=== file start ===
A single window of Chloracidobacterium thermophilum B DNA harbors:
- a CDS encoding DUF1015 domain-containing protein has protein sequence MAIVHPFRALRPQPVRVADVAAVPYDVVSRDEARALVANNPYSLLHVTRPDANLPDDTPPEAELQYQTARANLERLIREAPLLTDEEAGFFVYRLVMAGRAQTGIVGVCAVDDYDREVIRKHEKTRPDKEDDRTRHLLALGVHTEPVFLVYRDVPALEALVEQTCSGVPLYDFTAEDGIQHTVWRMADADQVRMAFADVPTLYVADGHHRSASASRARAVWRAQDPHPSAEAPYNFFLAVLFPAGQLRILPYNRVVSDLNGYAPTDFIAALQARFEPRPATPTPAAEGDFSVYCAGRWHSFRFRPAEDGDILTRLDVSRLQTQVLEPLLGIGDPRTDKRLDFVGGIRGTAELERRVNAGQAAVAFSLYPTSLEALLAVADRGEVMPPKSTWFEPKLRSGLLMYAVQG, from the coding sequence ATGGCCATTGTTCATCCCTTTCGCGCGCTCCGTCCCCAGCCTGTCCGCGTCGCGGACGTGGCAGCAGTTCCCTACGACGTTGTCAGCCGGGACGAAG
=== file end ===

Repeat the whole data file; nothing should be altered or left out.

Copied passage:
A single window of Chloracidobacterium thermophilum B DNA harbors:
- a CDS encoding DUF1015 domain-containing protein has protein sequence MAIVHPFRALRPQPVRVADVAAVPYDVVSRDEARALVANNPYSLLHVTRPDANLPDDTPPEAELQYQTARANLERLIREAPLLTDEEAGFFVYRLVMAGRAQTGIVGVCAVDDYDREVIRKHEKTRPDKEDDRTRHLLALGVHTEPVFLVYRDVPALEALVEQTCSGVPLYDFTAEDGIQHTVWRMADADQVRMAFADVPTLYVADGHHRSASASRARAVWRAQDPHPSAEAPYNFFLAVLFPAGQLRILPYNRVVSDLNGYAPTDFIAALQARFEPRPATPTPAAEGDFSVYCAGRWHSFRFRPAEDGDILTRLDVSRLQTQVLEPLLGIGDPRTDKRLDFVGGIRGTAELERRVNAGQAAVAFSLYPTSLEALLAVADRGEVMPPKSTWFEPKLRSGLLMYAVQG, from the coding sequence ATGGCCATTGTTCATCCCTTTCGCGCGCTCCGTCCCCAGCCTGTCCGCGTCGCGGACGTGGCAGCAGTTCCCTACGACGTTGTCAGCCGGGACGAAG